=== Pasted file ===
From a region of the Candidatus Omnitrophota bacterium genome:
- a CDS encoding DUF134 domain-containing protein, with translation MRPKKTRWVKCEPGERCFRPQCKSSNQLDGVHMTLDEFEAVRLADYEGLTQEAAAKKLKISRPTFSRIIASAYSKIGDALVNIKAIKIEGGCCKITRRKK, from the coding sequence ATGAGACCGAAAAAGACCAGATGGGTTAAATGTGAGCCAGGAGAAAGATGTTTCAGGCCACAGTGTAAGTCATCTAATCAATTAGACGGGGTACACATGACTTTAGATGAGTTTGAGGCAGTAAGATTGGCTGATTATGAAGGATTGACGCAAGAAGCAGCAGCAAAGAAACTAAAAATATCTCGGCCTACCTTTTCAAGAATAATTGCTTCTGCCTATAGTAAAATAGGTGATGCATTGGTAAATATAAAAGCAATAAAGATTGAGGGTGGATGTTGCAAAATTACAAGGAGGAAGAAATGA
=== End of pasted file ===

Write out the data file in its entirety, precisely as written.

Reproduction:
From a region of the Candidatus Omnitrophota bacterium genome:
- a CDS encoding DUF134 domain-containing protein, with translation MRPKKTRWVKCEPGERCFRPQCKSSNQLDGVHMTLDEFEAVRLADYEGLTQEAAAKKLKISRPTFSRIIASAYSKIGDALVNIKAIKIEGGCCKITRRKK, from the coding sequence ATGAGACCGAAAAAGACCAGATGGGTTAAATGTGAGCCAGGAGAAAGATGTTTCAGGCCACAGTGTAAGTCATCTAATCAATTAGACGGGGTACACATGACTTTAGATGAGTTTGAGGCAGTAAGATTGGCTGATTATGAAGGATTGACGCAAGAAGCAGCAGCAAAGAAACTAAAAATATCTCGGCCTACCTTTTCAAGAATAATTGCTTCTGCCTATAGTAAAATAGGTGATGCATTGGTAAATATAAAAGCAATAAAGATTGAGGGTGGATGTTGCAAAATTACAAGGAGGAAGAAATGA